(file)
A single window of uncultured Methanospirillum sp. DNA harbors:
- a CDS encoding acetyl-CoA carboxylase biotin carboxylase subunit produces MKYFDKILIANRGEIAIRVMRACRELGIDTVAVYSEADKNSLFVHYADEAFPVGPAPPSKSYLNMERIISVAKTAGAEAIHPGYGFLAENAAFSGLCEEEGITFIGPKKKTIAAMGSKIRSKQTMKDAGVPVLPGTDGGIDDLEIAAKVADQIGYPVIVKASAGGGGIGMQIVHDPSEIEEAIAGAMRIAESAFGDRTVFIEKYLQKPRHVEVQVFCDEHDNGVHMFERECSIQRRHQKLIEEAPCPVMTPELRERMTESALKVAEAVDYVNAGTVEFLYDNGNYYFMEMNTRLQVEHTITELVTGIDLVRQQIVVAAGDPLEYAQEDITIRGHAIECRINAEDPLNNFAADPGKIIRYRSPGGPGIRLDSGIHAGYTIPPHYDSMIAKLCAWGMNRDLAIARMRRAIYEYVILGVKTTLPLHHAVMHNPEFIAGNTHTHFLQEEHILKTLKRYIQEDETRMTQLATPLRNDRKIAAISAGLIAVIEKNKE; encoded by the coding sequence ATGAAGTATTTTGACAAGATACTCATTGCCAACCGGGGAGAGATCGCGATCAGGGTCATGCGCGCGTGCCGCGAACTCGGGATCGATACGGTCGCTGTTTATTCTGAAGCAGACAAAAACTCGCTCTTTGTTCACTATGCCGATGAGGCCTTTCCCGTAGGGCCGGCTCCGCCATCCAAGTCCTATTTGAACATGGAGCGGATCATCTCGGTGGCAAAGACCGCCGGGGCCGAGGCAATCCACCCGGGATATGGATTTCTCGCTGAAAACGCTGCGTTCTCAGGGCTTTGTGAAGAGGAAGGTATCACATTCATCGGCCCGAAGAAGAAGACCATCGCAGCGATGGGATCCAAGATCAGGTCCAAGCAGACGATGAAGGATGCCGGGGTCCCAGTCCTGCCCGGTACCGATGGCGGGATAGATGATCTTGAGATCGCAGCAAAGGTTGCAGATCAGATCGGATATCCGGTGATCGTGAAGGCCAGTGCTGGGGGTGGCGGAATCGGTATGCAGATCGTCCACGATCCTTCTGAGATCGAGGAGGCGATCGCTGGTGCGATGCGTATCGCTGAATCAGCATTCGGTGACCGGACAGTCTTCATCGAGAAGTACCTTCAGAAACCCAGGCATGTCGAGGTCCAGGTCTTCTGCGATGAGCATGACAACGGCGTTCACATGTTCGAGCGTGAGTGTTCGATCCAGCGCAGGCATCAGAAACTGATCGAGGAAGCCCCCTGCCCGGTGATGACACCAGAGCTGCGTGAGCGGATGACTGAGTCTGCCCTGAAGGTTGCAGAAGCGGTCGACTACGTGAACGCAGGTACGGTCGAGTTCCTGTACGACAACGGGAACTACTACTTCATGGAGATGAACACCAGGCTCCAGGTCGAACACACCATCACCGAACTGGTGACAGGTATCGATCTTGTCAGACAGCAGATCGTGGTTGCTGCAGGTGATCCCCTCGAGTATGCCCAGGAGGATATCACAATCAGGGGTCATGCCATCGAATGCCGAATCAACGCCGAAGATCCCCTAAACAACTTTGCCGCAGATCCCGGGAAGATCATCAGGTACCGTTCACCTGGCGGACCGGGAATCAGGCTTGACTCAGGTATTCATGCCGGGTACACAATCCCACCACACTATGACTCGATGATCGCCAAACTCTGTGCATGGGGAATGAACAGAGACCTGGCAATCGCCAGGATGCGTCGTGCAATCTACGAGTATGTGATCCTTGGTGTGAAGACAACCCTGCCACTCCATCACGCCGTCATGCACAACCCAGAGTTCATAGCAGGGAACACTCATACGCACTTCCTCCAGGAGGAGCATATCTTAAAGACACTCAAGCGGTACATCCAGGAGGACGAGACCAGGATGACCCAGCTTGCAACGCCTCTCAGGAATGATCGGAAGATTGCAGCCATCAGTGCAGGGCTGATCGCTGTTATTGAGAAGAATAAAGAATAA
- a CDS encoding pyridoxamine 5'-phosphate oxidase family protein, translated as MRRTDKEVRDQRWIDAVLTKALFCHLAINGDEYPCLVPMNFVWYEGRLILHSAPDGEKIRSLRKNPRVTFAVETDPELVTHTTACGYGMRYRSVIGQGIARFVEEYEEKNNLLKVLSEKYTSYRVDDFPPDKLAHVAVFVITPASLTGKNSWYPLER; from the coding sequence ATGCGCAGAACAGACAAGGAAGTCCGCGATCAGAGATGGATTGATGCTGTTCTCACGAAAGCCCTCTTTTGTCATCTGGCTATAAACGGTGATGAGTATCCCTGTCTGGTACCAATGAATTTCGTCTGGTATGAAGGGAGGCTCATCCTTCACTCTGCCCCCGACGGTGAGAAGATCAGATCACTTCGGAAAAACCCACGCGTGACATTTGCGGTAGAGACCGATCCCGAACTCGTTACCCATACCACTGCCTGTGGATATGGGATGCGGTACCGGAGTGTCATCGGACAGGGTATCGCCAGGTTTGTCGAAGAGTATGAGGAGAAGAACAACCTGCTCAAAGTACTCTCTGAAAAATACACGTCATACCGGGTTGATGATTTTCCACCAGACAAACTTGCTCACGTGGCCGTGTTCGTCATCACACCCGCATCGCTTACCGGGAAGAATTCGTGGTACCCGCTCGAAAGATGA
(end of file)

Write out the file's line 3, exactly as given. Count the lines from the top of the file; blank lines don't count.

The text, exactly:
- a CDS encoding pyridoxamine 5'-phosphate oxidase family protein, translated as MRRTDKEVRDQRWIDAVLTKALFCHLAINGDEYPCLVPMNFVWYEGRLILHSAPDGEKIRSLRKNPRVTFAVETDPELVTHTTACGYGMRYRSVIGQGIARFVEEYEEKNNLLKVLSEKYTSYRVDDFPPDKLAHVAVFVITPASLTGKNSWYPLER; from the coding sequence ATGCGCAGAACAGACAAGGAAGTCCGCGATCAGAGATGGATTGATGCTGTTCTCACGAAAGCCCTCTTTTGTCATCTGGCTATAAACGGTGATGAGTATCCCTGTCTGGTACCAATGAATTTCGTCTGGTATGAAGGGAGGCTCATCCTTCACTCTGCCCCCGACGGTGAGAAGATCAGATCACTTCGGAAAAACCCACGCGTGACATTTGCGGTAGAGACCGATCCCGAACTCGTTACCCATACCACTGCCTGTGGATATGGGATGCGGTACCGGAGTGTCATCGGACAGGGTATCGCCAGGTTTGTCGAAGAGTATGAGGAGAAGAACAACCTGCTCAAAGTACTCTCTGAAAAATACACGTCATACCGGGTTGATGATTTTCCACCAGACAAACTTGCTCACGTGGCCGTGTTCGTCATCACACCCGCATCGCTTACCGGGAAGAATTCGTGGTACCCGCTCGAAAGATGA